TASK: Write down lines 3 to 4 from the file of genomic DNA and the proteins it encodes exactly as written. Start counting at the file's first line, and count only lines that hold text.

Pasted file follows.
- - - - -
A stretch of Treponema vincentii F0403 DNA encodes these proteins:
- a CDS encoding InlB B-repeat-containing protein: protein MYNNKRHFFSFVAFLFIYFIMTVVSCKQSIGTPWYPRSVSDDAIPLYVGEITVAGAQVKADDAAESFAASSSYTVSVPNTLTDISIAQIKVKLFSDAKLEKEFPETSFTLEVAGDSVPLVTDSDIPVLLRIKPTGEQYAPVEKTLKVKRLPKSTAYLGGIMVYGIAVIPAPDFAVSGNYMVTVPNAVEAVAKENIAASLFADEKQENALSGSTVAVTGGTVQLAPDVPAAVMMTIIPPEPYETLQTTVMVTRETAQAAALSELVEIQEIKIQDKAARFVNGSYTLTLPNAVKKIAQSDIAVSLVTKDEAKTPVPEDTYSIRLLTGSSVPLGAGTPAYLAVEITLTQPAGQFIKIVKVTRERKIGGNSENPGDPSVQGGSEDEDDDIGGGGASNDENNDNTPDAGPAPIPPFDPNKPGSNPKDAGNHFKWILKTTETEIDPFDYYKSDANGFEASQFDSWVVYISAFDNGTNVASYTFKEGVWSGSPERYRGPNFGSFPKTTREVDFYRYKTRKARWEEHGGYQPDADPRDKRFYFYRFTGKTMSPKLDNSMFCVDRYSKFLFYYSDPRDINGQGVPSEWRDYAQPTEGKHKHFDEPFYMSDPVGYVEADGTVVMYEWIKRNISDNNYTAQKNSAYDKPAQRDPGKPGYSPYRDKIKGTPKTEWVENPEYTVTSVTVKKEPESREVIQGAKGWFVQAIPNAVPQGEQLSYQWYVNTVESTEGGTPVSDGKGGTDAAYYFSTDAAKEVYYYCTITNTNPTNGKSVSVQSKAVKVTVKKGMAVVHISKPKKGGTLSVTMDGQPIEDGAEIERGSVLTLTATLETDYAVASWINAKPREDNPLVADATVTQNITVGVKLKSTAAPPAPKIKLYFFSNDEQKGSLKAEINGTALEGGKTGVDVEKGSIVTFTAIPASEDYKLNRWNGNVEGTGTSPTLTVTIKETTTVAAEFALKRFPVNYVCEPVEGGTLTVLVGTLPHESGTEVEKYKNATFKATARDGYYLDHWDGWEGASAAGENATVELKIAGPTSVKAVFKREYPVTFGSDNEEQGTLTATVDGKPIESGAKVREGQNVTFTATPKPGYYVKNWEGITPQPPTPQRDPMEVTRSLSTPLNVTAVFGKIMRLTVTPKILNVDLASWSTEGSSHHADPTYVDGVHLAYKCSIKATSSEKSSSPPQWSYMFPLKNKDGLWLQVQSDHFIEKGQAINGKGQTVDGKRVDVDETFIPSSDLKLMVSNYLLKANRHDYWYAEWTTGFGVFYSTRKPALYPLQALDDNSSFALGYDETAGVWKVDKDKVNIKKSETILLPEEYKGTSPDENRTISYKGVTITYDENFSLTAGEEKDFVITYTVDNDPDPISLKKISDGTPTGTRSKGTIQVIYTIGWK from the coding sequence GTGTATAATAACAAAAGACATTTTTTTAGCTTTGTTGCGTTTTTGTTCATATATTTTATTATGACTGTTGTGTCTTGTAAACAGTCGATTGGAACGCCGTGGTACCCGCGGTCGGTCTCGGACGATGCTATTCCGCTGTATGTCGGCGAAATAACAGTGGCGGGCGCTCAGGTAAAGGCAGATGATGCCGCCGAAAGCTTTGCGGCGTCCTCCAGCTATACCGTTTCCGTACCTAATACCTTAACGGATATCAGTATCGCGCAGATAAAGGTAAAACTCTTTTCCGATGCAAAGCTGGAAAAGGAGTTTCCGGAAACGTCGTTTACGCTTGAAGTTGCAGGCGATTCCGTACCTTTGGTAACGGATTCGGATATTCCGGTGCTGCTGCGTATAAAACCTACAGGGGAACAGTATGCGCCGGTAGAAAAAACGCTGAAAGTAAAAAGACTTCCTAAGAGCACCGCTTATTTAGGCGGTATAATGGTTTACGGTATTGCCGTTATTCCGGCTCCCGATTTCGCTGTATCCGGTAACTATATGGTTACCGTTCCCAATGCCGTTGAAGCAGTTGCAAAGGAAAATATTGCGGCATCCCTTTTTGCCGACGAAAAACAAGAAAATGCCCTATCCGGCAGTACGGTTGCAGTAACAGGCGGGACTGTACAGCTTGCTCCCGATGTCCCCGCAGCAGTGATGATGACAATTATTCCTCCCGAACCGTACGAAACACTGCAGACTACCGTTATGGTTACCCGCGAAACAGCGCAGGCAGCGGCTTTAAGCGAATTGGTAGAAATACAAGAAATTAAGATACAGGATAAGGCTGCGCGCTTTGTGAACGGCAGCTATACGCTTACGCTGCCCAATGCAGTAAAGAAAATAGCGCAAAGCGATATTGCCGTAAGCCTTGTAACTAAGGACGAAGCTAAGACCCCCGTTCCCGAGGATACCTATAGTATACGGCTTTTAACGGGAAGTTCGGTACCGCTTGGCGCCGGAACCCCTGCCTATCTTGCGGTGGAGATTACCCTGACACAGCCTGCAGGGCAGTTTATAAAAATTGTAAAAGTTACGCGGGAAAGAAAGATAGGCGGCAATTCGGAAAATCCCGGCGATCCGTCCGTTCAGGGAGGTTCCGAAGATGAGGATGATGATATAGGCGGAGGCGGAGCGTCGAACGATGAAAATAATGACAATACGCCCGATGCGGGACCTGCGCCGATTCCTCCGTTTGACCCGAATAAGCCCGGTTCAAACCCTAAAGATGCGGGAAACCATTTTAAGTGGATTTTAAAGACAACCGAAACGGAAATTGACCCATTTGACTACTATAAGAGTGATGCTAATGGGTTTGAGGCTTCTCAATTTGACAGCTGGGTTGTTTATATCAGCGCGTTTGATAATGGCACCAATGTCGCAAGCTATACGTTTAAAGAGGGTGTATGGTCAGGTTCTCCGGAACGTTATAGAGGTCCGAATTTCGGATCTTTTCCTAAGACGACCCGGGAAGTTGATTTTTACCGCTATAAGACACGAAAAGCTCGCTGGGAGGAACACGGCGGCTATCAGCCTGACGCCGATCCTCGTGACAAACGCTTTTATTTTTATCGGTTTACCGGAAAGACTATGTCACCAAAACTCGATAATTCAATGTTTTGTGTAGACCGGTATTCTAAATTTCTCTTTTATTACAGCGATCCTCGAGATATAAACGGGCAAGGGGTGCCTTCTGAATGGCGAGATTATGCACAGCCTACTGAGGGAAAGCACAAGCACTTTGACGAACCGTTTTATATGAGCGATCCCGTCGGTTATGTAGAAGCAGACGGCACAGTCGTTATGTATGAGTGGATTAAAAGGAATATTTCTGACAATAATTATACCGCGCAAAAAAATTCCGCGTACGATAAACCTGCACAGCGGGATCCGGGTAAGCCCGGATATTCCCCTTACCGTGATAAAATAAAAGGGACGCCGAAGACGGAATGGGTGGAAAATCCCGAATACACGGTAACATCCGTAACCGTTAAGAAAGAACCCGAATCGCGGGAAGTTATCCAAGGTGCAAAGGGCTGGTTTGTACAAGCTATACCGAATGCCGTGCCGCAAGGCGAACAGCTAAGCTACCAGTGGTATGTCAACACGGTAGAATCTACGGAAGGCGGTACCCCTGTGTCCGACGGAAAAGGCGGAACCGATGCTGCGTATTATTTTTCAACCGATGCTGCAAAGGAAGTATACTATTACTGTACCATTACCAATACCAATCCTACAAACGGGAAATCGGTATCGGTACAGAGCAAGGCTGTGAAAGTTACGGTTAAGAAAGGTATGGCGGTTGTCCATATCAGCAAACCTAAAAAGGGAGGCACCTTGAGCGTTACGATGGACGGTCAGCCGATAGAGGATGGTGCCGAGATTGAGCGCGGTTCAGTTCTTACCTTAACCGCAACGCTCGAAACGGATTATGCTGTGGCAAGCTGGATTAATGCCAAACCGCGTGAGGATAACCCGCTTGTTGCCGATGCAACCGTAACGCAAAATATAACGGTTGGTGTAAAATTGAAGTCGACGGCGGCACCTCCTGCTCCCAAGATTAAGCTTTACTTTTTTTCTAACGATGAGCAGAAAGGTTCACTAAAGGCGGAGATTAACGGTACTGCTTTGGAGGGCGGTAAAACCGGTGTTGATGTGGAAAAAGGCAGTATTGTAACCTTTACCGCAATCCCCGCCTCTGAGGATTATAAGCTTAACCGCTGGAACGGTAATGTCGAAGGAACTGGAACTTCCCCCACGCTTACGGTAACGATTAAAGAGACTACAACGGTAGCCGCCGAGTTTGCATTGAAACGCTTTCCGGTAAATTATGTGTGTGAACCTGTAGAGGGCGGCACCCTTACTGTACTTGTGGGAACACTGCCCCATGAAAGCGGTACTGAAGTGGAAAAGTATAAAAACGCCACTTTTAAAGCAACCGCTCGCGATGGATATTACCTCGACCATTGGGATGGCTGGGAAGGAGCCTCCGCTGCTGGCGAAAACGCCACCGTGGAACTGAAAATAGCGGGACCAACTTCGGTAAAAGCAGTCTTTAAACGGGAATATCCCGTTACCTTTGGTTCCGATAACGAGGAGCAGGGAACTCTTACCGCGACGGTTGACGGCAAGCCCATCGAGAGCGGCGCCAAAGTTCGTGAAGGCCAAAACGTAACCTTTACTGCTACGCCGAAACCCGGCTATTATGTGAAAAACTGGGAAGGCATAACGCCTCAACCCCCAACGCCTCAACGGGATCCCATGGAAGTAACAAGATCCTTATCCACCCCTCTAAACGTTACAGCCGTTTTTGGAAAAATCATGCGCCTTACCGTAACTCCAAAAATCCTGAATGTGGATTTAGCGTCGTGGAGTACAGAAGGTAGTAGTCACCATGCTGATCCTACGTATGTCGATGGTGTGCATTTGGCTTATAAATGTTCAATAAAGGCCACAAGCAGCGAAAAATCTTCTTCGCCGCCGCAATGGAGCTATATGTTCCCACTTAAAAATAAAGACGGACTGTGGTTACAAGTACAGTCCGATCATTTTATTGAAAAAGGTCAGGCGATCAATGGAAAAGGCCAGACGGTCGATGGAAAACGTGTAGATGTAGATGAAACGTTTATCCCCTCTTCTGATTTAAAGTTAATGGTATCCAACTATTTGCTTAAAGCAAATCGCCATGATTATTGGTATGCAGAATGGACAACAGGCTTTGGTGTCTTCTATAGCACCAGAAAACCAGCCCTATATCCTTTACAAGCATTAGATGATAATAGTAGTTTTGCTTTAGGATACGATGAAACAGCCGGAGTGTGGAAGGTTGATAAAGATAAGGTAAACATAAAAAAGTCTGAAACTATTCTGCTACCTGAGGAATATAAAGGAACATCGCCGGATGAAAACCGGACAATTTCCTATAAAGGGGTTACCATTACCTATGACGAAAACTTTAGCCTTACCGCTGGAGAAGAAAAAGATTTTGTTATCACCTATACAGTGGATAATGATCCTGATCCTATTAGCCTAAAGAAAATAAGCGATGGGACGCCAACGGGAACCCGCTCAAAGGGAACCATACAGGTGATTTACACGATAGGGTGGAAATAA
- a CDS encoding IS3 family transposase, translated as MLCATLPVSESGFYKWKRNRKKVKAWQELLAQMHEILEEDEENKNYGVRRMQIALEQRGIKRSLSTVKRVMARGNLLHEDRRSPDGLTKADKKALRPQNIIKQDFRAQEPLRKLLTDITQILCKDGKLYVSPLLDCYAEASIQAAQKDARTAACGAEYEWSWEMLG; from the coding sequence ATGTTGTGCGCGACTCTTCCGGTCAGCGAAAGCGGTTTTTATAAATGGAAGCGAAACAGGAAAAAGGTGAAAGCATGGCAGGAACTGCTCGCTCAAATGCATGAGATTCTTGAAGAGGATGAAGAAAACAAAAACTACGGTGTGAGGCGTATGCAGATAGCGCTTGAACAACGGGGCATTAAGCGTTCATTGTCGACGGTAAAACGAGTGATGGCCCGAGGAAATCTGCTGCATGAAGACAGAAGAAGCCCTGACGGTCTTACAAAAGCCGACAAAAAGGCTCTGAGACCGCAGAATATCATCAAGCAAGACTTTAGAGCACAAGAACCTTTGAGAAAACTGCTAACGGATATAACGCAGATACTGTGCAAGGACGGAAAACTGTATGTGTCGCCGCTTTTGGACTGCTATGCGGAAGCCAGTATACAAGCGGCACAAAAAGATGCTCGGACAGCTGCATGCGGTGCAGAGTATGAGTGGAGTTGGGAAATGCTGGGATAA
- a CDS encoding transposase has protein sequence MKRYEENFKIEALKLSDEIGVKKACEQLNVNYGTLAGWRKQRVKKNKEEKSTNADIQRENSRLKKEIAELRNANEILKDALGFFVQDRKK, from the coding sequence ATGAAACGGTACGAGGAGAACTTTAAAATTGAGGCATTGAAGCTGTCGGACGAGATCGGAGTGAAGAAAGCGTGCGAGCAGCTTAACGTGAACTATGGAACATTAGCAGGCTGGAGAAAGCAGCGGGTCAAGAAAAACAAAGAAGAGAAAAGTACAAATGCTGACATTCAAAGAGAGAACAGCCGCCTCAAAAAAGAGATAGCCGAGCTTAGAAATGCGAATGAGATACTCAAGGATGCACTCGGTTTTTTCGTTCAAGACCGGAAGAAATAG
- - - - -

- a CDS encoding IS3 family transposase, translated as MLCATLPVSESGFYKWKRNRKKVKAWQELLAQMHEILEEDEENKNYGVRRMQIALEQRGIKRSLSTVKRVMARGNLLHEDRRSPDGLTKADKKALRPQNIIKQDFRAQEPLRKLLTDITQILCKDGKLYVSPLLDCYAEASIQAAQKDARTAACGAEYEWSWEMLG; from the coding sequence ATGTTGTGCGCGACTCTTCCGGTCAGCGAAAGCGGTTTTTATAAATGGAAGCGAAACAGGAAAAAGGTGAAAGCATGGCAGGAACTGCTCGCTCAAATGCATGAGATTCTTGAAGAGGATGAAGAAAACAAAAACTACGGTGTGAGGCGTATGCAGATAGCGCTTGAACAACGGGGCATTAAGCGTTCATTGTCGACGGTAAAACGAGTGATGGCCCGAGGAAATCTGCTGCATGAAGACAGAAGAAGCCCTGACGGTCTTACAAAAGCCGACAAAAAGGCTCTGAGACCGCAGAATATCATCAAGCAAGACTTTAGAGCACAAGAACCTTTGAGAAAACTGCTAACGGATATAACGCAGATACTGTGCAAGGACGGAAAACTGTATGTGTCGCCGCTTTTGGACTGCTATGCGGAAGCCAGTATACAAGCGGCACAAAAAGATGCTCGGACAGCTGCATGCGGTGCAGAGTATGAGTGGAGTTGGGAAATGCTGGGATAA
- a CDS encoding transposase has protein sequence MKRYEENFKIEALKLSDEIGVKKACEQLNVNYGTLAGWRKQRVKKNKEEKSTNADIQRENSRLKKEIAELRNANEILKDALGFFVQDRKK, from the coding sequence ATGAAACGGTACGAGGAGAACTTTAAAATTGAGGCATTGAAGCTGTCGGACGAGATCGGAGTGAAGAAAGCGTGCGAGCAGCTTAACGTGAACTATGGAACATTAGCAGGCTGGAGAAAGCAGCGGGTCAAGAAAAACAAAGAAGAGAAAAGTACAAATGCTGACATTCAAAGAGAGAACAGCCGCCTCAAAAAAGAGATAGCCGAGCTTAGAAATGCGAATGAGATACTCAAGGATGCACTCGGTTTTTTCGTTCAAGACCGGAAGAAATAG